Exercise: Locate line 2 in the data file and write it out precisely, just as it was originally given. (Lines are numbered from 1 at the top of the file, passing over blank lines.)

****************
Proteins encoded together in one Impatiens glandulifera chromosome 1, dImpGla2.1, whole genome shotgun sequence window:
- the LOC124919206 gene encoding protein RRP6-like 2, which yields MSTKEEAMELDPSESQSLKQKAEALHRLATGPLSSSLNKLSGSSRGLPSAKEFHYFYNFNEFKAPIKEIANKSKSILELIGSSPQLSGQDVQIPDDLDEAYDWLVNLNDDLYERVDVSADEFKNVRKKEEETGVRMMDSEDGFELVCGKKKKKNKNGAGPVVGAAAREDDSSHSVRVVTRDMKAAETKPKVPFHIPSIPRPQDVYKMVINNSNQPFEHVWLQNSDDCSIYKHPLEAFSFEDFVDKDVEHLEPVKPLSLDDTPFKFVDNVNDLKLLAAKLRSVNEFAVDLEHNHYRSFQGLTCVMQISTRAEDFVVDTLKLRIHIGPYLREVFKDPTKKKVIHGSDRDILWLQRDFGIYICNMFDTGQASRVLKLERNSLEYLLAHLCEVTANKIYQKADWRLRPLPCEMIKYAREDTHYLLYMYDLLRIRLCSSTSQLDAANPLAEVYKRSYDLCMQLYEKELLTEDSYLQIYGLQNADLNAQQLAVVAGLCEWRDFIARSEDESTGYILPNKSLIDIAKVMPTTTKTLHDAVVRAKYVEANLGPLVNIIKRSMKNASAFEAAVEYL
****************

- the LOC124919206 gene encoding protein RRP6-like 2, which yields MSTKEEAMELDPSESQSLKQKAEALHRLATGPLSSSLNKLSGSSRGLPSAKEFHYFYNFNEFKAPIKEIANKSKSILELIGSSPQLSGQDVQIPDDLDEAYDWLVNLNDDLYERVDVSADEFKNVRKKEEETGVRMMDSEDGFELVCGKKKKKNKNGAGPVVGAAAREDDSSHSVRVVTRDMKAAETKPKVPFHIPSIPRPQDVYKMVINNSNQPFEHVWLQNSDDCSIYKHPLEAFSFEDFVDKDVEHLEPVKPLSLDDTPFKFVDNVNDLKLLAAKLRSVNEFAVDLEHNHYRSFQGLTCVMQISTRAEDFVVDTLKLRIHIGPYLREVFKDPTKKKVIHGSDRDILWLQRDFGIYICNMFDTGQASRVLKLERNSLEYLLAHLCEVTANKIYQKADWRLRPLPCEMIKYAREDTHYLLYMYDLLRIRLCSSTSQLDAANPLAEVYKRSYDLCMQLYEKELLTEDSYLQIYGLQNADLNAQQLAVVAGLCEWRDFIARSEDESTGYILPNKSLIDIAKVMPTTTKTLHDAVVRAKYVEANLGPLVNIIKRSMKNASAFEAAVEYL